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Research Progress on 3D Cultures for Modeling the Microenvironment

A special issue of International Journal of Molecular Sciences (ISSN 1422-0067). This special issue belongs to the section "Materials Science".

Deadline for manuscript submissions: closed (31 March 2024) | Viewed by 687

Special Issue Editor


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Guest Editor
Department of Medical and Surgical Sciences and Biotechnology, Faculty of Pharmacy and Medicine, Sapienza University of Rome, 04100 Latina, Italy
Interests: cardiac microenvironment; cardiac repair mechanisms; 3D culture
Special Issues, Collections and Topics in MDPI journals

Special Issue Information

Dear Colleagues,

Methods and protocols for creating 3D cultures in vitro have been rapidly evolving in recent years, involving both biomaterials and structure design. Creating a 3D microenvironment for cell cultures allows complex interactions and stimuli that are functional for efficient phenotypic control and for mimicking tissue homeostasis and pathology. These tools can be used to successfully generate artificial tissues or cellular organoids that could be used for modeling the microenvironment in a physiologically relevant way, in addition to being used for drug screening or exploiting tissue engineering strategies in the clinical translation of regenerative medicine approaches.

This Special Issue will bring together scholars in the field of 3D cultures for the creation of in vitro microenvironments for the study of tissue homeostasis and pathology, particularly in the field of cardiovascular research. Potential topics include, but are not limited to, the following: novel methods for creating 3D cultures and tissue patches; study of the microenvironment in 3D cultures; modeling human diseases or pathological conditions in vitro; tissue engineering for regenerative medicine purposes; stem cell differentiation in 3D cultures; bioprinting of artificial tissues; development of smart biomaterials; and cell–extracellular matrix interactions in the context of 3D tissue development and function.

Dr. Isotta Chimenti
Guest Editor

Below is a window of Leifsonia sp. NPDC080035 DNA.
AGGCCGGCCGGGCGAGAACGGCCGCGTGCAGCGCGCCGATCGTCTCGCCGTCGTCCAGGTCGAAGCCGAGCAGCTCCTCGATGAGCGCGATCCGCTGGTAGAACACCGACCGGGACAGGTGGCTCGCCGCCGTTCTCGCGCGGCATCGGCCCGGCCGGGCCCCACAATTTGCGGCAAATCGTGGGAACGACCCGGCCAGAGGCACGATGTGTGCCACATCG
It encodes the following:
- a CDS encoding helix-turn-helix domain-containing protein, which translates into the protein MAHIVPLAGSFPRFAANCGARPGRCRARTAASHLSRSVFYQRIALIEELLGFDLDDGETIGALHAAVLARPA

Manuscript Submission Information

Manuscripts should be submitted online at www.mdpi.com by registering and logging in to this website. Once you are registered, click here to go to the submission form. Manuscripts can be submitted until the deadline. All submissions that pass pre-check are peer-reviewed. Accepted papers will be published continuously in the journal (as soon as accepted) and will be listed together on the special issue website. Research articles, review articles as well as short communications are invited. For planned papers, a title and short abstract (about 100 words) can be sent to the Editorial Office for announcement on this website.

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Keywords

  • 3D culture
  • tissue engineering
  • microenvironment
  • disease modeling
  • stem cell differentiation
  • regenerative medicine
  • biomaterials
  • cell–extracellular matrix interaction

Published Papers (1 paper)

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Research

19 pages, 4634 KiB  
Article
Development of a Static Avascular and Dynamic Vascular Human Skin Equivalent Employing Collagen/Keratin Hydrogels
by Kameel Zuniga, Neda Ghousifam, Lucy Shaffer, Sean Brocklehurst, Mark Van Dyke, Robert Christy, Shanmugasundaram Natesan and Marissa Nichole Rylander
Int. J. Mol. Sci. 2024, 25(9), 4992; https://doi.org/10.3390/ijms25094992 - 3 May 2024
Viewed by 486
Abstract
One of the primary complications in generating physiologically representative skin tissue is the inability to integrate vasculature into the system, which has been shown to promote the proliferation of basal keratinocytes and consequent keratinocyte differentiation, and is necessary for mimicking representative barrier function [...] Read more.
One of the primary complications in generating physiologically representative skin tissue is the inability to integrate vasculature into the system, which has been shown to promote the proliferation of basal keratinocytes and consequent keratinocyte differentiation, and is necessary for mimicking representative barrier function in the skin and physiological transport properties. We created a 3D vascularized human skin equivalent (VHSE) with a dermal and epidermal layer, and compared keratinocyte differentiation (immunomarker staining), epidermal thickness (H&E staining), and barrier function (transepithelial electrical resistance (TEER) and dextran permeability) to a static, organotypic avascular HSE (AHSE). The VHSE had a significantly thicker epidermal layer and increased resistance, both an indication of increased barrier function, compared to the AHSE. The inclusion of keratin in our collagen hydrogel extracellular matrix (ECM) increased keratinocyte differentiation and barrier function, indicated by greater resistance and decreased permeability. Surprisingly, however, endothelial cells grown in a collagen/keratin extracellular environment showed increased cell growth and decreased vascular permeability, indicating a more confluent and tighter vessel compared to those grown in a pure collagen environment. The development of a novel VHSE, which incorporated physiological vasculature and a unique collagen/keratin ECM, improved barrier function, vessel development, and skin structure compared to a static AHSE model. Full article
(This article belongs to the Special Issue Research Progress on 3D Cultures for Modeling the Microenvironment)
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